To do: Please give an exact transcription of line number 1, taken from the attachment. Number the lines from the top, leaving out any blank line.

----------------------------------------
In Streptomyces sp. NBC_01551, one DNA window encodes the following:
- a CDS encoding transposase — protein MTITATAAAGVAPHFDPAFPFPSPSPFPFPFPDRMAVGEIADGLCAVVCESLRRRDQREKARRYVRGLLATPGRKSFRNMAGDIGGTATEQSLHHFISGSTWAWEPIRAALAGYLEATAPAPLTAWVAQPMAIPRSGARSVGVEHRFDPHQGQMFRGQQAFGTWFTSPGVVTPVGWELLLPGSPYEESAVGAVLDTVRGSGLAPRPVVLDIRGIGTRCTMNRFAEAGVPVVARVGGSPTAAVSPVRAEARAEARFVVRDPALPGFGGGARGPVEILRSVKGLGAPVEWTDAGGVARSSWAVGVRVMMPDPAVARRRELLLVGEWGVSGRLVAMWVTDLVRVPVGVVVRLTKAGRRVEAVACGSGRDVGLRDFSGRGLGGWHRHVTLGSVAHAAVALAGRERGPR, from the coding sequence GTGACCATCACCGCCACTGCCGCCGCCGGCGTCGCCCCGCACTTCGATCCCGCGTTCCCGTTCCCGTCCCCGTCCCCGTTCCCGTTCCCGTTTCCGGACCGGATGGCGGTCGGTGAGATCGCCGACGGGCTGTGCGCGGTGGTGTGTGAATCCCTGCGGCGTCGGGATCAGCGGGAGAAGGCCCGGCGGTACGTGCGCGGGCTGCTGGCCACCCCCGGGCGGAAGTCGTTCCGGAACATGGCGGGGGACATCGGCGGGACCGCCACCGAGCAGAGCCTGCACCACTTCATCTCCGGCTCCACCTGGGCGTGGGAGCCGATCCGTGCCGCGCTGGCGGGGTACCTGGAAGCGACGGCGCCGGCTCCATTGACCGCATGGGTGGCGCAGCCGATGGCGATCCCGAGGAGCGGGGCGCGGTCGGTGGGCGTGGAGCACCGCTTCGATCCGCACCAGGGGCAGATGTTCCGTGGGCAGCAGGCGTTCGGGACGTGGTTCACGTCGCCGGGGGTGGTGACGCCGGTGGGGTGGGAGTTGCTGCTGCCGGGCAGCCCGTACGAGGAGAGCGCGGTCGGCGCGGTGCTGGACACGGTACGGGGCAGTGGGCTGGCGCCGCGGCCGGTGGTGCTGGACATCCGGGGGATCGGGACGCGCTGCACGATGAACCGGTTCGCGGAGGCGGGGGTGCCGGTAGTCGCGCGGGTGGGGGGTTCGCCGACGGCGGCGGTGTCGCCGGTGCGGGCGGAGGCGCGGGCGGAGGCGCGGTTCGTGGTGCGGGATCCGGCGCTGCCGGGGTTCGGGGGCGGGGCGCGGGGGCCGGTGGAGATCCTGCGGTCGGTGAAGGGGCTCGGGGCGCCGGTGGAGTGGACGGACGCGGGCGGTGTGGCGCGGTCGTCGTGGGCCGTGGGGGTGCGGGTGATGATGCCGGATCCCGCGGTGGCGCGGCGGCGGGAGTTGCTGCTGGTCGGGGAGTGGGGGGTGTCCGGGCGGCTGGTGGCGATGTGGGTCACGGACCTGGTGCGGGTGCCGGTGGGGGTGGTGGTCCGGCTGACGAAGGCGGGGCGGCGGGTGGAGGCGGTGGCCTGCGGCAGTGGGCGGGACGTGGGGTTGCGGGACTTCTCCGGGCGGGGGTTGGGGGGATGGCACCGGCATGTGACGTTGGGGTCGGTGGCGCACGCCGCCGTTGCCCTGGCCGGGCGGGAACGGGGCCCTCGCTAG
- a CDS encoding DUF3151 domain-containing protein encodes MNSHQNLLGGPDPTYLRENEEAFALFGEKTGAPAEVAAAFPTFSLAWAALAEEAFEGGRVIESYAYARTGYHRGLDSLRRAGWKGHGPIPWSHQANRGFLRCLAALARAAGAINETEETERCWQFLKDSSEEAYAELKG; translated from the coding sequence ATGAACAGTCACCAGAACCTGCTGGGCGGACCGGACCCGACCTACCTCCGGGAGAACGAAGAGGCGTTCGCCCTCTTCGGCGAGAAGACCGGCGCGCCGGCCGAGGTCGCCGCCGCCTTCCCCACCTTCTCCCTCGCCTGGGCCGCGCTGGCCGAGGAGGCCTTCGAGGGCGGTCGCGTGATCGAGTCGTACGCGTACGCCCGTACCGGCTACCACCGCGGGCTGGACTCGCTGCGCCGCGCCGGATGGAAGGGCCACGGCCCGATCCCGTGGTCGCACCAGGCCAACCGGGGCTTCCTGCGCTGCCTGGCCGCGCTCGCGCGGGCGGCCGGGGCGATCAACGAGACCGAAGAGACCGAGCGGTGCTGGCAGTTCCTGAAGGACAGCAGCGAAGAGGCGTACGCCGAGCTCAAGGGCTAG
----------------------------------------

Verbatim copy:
In Streptomyces sp. NBC_01551, one DNA window encodes the following: